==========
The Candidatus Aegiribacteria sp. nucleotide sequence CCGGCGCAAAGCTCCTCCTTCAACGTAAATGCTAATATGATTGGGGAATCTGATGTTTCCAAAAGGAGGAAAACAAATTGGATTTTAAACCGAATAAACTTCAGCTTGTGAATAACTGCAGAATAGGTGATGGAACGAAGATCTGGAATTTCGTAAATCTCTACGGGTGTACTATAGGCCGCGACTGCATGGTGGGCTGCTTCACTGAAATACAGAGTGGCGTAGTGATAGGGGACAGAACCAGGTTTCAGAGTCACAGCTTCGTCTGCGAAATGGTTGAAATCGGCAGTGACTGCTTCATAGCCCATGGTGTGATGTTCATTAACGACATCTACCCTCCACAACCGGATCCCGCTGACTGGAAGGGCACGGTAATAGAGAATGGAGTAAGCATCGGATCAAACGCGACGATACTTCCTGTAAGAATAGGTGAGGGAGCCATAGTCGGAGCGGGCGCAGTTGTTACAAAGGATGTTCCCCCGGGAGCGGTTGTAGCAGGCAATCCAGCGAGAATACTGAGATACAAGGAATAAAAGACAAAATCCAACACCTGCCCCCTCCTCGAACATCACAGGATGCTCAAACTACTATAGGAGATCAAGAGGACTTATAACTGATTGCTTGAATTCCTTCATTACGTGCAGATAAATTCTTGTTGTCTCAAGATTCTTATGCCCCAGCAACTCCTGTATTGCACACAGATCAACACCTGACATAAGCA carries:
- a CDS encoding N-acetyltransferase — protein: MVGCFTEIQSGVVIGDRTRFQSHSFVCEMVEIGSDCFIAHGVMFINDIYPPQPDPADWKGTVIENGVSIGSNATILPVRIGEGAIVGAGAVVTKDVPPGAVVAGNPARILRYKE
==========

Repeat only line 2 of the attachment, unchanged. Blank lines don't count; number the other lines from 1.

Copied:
- a CDS encoding N-acetyltransferase — protein: MVGCFTEIQSGVVIGDRTRFQSHSFVCEMVEIGSDCFIAHGVMFINDIYPPQPDPADWKGTVIENGVSIGSNATILPVRIGEGAIVGAGAVVTKDVPPGAVVAGNPARILRYKE